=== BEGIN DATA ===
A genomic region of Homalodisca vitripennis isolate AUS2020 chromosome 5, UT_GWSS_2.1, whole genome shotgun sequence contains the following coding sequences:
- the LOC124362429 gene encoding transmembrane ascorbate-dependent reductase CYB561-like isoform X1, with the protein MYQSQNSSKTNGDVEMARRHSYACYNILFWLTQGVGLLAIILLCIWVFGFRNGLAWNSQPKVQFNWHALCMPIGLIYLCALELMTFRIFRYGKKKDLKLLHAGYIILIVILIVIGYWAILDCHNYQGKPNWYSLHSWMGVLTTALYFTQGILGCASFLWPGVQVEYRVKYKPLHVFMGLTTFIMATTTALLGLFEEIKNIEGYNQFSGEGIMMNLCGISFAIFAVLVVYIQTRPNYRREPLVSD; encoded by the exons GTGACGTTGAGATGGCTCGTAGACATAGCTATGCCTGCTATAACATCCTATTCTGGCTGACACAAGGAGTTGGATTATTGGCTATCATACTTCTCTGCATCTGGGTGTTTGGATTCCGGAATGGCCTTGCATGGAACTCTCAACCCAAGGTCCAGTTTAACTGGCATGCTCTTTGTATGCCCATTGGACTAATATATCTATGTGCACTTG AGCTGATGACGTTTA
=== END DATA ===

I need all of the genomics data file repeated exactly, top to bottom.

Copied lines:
A genomic region of Homalodisca vitripennis isolate AUS2020 chromosome 5, UT_GWSS_2.1, whole genome shotgun sequence contains the following coding sequences:
- the LOC124362429 gene encoding transmembrane ascorbate-dependent reductase CYB561-like isoform X1, with the protein MYQSQNSSKTNGDVEMARRHSYACYNILFWLTQGVGLLAIILLCIWVFGFRNGLAWNSQPKVQFNWHALCMPIGLIYLCALELMTFRIFRYGKKKDLKLLHAGYIILIVILIVIGYWAILDCHNYQGKPNWYSLHSWMGVLTTALYFTQGILGCASFLWPGVQVEYRVKYKPLHVFMGLTTFIMATTTALLGLFEEIKNIEGYNQFSGEGIMMNLCGISFAIFAVLVVYIQTRPNYRREPLVSD; encoded by the exons GTGACGTTGAGATGGCTCGTAGACATAGCTATGCCTGCTATAACATCCTATTCTGGCTGACACAAGGAGTTGGATTATTGGCTATCATACTTCTCTGCATCTGGGTGTTTGGATTCCGGAATGGCCTTGCATGGAACTCTCAACCCAAGGTCCAGTTTAACTGGCATGCTCTTTGTATGCCCATTGGACTAATATATCTATGTGCACTTG AGCTGATGACGTTTA